MLP:FiM Episode Reviews: Character and Story Analysis by Half the Battle

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Episode 7: "Dragonshy"

Aired 11/26/2010, written by Meghan McCarthy (her first episode)
  • Intro: Angel alerts Fluttershy to smoke approaching the town.
  • Act 1: Fluttershy's attempts to alert Ponyville to the smoke go unnoticed until Twilight Sparkle announces it. Princess Celestia has assigned the Mane Six to awaken the dragon whose snoring is causing the smoke. The ponies gather their things and set out, though Fluttershy would prefer not to go.
  • Act 2: The Mane Six begin climbing the dragon's mountain but are slowed down as Fluttershy refuses to scale the cliff, is afraid to jump a narrow chasm, and causes a rock slide. The team eventually reaches the dragon's cave.
  • Act 3: Several ponies fail to persuade the dragon to leave, and he angrily attacks them. Fluttershy opposes the dragon in defense of her friends and drives him away with a stern lecture. The ponies return home victorious, but Rainbow Dash is still spooked enough to be startled by a roar from Pinkie Pie.

Character: Fluttershy must have read The Hobbit. I do find it interesting that the writer chose to give Fluttershy a specific phobia of grown dragons (a nice contrast to her introductory gushing over Spike) rather than blame her hesitations on being generally fearful. She is more generally fearful in this episode than usual, but this can be blamed on her stress about the dragon. Fluttershy's protective streak suits perfectly her care of animals and recognizes the "mama bear" side that marks well-rounded kindness. The running gag of no one listening to Fluttershy—not one of my favorite gags—comes up a few more times but isn't how she's usually presented. Her very occasional joking/snarky comments, beginning in this episode's final scene, are much more effective and hint that there's a lot she's hiding beneath the surface.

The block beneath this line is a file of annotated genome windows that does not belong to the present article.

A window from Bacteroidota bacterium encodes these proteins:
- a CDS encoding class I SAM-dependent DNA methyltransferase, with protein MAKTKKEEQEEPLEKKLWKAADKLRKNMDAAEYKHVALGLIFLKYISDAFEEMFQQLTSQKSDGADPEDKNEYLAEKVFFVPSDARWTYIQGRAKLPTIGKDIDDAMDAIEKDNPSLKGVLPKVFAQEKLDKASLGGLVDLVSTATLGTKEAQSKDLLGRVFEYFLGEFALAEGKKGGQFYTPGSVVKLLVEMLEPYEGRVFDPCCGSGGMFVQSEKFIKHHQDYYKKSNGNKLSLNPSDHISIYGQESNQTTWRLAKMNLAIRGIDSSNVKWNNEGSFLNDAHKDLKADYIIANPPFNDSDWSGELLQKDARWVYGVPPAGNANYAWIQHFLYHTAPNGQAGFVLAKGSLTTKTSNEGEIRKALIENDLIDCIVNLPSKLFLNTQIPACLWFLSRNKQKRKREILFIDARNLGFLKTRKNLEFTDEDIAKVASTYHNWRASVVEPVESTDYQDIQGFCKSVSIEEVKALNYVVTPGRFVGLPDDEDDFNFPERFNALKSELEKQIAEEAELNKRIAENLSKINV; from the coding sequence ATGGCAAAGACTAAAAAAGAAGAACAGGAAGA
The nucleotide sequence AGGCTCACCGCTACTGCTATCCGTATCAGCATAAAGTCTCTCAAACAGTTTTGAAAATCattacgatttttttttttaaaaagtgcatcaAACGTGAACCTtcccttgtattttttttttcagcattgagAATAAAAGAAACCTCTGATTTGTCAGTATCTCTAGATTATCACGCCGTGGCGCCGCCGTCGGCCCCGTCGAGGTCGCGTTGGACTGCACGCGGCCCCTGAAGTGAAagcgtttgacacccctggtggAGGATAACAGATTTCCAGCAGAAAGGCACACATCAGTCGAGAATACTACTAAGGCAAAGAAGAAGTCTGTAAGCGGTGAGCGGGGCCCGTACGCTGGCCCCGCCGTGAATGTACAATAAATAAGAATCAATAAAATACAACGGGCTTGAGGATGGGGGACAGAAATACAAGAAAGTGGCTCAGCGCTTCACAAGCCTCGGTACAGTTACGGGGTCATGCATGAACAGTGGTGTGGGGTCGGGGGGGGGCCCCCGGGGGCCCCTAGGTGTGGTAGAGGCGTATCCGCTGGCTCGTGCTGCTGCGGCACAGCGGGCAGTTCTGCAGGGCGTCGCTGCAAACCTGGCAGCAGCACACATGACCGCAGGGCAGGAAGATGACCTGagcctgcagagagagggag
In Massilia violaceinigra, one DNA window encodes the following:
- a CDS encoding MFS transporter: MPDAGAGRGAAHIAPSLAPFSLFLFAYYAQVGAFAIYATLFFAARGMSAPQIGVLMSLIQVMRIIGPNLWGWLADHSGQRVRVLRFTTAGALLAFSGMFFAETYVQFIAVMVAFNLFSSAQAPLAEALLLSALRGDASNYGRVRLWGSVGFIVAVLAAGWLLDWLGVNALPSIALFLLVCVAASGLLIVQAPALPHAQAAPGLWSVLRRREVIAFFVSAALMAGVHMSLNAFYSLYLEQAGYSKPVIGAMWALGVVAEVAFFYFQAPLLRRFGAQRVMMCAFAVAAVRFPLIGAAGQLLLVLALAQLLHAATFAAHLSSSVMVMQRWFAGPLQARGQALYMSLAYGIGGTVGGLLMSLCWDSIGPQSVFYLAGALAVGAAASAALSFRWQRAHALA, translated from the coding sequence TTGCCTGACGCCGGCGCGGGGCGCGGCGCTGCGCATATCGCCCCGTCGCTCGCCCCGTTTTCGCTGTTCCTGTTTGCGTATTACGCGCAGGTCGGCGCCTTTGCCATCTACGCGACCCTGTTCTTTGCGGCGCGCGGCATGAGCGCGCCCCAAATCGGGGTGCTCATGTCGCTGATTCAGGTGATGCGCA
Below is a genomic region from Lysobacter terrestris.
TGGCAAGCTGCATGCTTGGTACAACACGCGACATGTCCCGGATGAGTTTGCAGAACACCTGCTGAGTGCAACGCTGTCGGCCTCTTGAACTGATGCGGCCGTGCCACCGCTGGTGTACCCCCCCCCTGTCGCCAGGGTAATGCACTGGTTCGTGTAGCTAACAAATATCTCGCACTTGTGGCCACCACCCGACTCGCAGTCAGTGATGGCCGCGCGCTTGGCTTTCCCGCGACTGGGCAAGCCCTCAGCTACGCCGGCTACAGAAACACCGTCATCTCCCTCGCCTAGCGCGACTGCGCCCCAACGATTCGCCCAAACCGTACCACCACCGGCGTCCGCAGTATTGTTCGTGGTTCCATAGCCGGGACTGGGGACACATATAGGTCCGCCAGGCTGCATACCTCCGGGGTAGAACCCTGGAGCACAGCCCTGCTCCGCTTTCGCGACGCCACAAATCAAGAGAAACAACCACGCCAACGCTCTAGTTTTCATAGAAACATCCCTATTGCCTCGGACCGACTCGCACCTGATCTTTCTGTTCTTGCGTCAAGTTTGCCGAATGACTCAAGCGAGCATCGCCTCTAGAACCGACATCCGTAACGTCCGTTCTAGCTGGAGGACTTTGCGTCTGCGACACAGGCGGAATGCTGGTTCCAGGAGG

Applejack steals the loyalty points for this episode, since Rainbow Dash is a real downer here. This early on, we may wonder whether Dash is the team grouch or has something against Fluttershy (recall Pinkie's nixing of her prank idea two episodes back). Through later episodes we discover this is a matter of developing character and plays into their long history together. Rainbow redeems herself by kicking the dragon and being proud of it, and she does get some comeuppance at the end. When the episode first aired, viewers were beginning to turn against Rarity, given that her skewed priorities nearly subverted the whole mission. Besides her generosity with the sea serpent, she hadn't displayed much beyond pride and love of the spotlight, and wouldn't receive much positive attention until mid-season. I'm not sure whether the writers were just giving her room to grow or deliberately set out to redeem Rarity when they noticed she was being outshone by the other ponies. (It may be helpful to keep in mind that all the first season episodes were written before any of them went to air, so none of the events of this season are a response to viewers' reactions.)

Lesson: Another bait-and-switch. This is not about facing your fears. This is about being there for your friends even in their weaker moments. Twilight's letter is awkwardly worded to encompass both ideas, but Twilight and the others are the ones learning a lesson: specifically, not to dismiss Fluttershy.